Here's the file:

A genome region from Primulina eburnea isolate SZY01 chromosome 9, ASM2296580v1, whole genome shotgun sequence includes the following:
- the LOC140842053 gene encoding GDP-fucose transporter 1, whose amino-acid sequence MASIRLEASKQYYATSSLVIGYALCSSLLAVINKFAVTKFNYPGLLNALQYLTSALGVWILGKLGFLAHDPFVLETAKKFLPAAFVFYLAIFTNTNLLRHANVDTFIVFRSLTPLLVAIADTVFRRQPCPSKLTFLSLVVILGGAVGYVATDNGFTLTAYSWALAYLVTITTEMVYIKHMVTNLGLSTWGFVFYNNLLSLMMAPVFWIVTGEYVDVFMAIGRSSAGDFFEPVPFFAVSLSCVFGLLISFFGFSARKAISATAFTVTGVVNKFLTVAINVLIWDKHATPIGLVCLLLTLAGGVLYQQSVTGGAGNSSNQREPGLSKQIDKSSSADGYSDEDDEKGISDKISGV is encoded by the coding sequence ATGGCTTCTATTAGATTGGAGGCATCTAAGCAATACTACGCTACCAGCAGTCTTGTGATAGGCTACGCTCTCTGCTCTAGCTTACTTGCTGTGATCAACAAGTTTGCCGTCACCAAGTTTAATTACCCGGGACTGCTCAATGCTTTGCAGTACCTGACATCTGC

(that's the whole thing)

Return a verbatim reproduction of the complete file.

A genome region from Primulina eburnea isolate SZY01 chromosome 9, ASM2296580v1, whole genome shotgun sequence includes the following:
- the LOC140842053 gene encoding GDP-fucose transporter 1, whose amino-acid sequence MASIRLEASKQYYATSSLVIGYALCSSLLAVINKFAVTKFNYPGLLNALQYLTSALGVWILGKLGFLAHDPFVLETAKKFLPAAFVFYLAIFTNTNLLRHANVDTFIVFRSLTPLLVAIADTVFRRQPCPSKLTFLSLVVILGGAVGYVATDNGFTLTAYSWALAYLVTITTEMVYIKHMVTNLGLSTWGFVFYNNLLSLMMAPVFWIVTGEYVDVFMAIGRSSAGDFFEPVPFFAVSLSCVFGLLISFFGFSARKAISATAFTVTGVVNKFLTVAINVLIWDKHATPIGLVCLLLTLAGGVLYQQSVTGGAGNSSNQREPGLSKQIDKSSSADGYSDEDDEKGISDKISGV is encoded by the coding sequence ATGGCTTCTATTAGATTGGAGGCATCTAAGCAATACTACGCTACCAGCAGTCTTGTGATAGGCTACGCTCTCTGCTCTAGCTTACTTGCTGTGATCAACAAGTTTGCCGTCACCAAGTTTAATTACCCGGGACTGCTCAATGCTTTGCAGTACCTGACATCTGC